Book Review: “The Art of Fielding”


Wasted Brilliance

Two things first: Harbach is an extremely good writer. This is not a boring book; the story does not “go off the rails,” as the one-star reviews complain, and the time it takes to read it is not wasted. The best thing about the story is the lyrical language: the metaphors, the color, the keen turns of phrase. As a writer myself, I often – not always – found myself in somewhat jealous admiration of his insightful word pictures.

Why not four or five stars, then? There is simply nothing in this book to admire, nothing noble, nothing particularly laudable except for the Schwartz character who exhorts his
teammates to victory. People sleep with one another simply because they are in the same room and there’s a bed there. They drink way too much and do dumb, low-minded, life-wasting things. A college president (many other reviewers complain about this as well) stumbles, with no prior history or inclination, into a dangerous and inappropriate relationship with one of the school’s ballplayers. The story’s long ending is a weird and implausible colliding of bad choices not particularly rescued by a poignant last two pages of baseball.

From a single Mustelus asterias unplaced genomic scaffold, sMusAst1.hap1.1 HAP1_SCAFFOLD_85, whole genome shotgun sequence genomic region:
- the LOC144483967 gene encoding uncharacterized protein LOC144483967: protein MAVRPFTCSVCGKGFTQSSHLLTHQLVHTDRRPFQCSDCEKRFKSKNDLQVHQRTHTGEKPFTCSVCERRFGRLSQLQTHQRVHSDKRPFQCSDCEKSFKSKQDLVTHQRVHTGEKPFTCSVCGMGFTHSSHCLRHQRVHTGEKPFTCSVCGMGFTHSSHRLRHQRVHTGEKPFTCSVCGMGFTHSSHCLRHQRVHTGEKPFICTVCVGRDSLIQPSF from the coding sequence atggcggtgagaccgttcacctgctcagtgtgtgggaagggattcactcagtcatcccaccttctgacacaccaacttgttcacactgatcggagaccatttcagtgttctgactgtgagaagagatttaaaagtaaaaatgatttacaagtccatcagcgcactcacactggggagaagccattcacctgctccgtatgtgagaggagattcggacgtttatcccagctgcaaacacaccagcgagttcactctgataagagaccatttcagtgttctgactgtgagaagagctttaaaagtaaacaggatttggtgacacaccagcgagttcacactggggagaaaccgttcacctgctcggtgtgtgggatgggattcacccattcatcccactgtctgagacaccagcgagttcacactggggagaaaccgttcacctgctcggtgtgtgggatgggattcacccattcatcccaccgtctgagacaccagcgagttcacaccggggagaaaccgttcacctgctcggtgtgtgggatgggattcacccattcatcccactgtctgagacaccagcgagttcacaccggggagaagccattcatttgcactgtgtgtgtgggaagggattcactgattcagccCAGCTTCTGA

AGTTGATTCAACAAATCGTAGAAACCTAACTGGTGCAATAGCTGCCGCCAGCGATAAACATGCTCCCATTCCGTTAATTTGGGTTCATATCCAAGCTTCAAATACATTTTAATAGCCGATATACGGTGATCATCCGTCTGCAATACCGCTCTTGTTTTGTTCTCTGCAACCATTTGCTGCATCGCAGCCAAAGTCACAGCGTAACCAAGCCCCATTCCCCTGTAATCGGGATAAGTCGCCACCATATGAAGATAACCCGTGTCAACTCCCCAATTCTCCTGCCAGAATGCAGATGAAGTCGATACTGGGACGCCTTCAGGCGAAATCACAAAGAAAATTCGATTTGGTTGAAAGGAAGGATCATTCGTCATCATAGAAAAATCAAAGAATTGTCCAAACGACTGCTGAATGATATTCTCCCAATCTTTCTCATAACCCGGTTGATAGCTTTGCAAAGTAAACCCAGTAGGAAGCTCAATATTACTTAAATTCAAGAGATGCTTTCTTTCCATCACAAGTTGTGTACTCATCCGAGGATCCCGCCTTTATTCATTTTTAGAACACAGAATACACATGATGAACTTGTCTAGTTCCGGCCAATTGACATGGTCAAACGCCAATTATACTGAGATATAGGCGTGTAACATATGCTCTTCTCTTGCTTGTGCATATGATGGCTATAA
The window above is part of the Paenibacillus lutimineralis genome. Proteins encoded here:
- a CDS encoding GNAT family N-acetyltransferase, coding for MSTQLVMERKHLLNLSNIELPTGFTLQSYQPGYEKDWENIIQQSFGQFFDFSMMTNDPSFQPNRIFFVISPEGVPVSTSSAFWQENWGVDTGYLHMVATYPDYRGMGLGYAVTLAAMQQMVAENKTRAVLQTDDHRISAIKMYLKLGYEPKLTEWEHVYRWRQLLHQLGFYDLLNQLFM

This kind of book, along with the recent mega-hit “Gone Girl,”  apparently feeds a certain type of reading appetite where damaged people make a  collective bunch of bad choices and then wallow in the resulting sorrow. It’s baffling (except for the $650,000 advance) why a writer of fiction – who can steer the craft of his story anywhere his creative internal voices want to) – would deliberately abandon the under-traveled road of inspiration. Why not give us a character or two to admire, to root for, to celebrate with as they triumph
against tough odds because they persevered and made their world an improved setting for a five-star tale? Stephen King’s “The Green Mile” and “11-22-63” are perfect examples of much better novels that have all of Harbach’s brilliant prose and storytelling prowess, but also have flashes of noble determination, an acknowledgement of a divine order around us, and good people who bravely grow up.

Most reviews tuck in a baseball metaphor, so I’d say Harbach worked hard enough to put runners on all the bases, nobody out, then only managed a sac fly.

About David B. Smith

I'm a math professor at San Bernardino Valley College - awesome place! - and author of adult Christian fiction. Lisa and I have two grown daughters and four grandkids.
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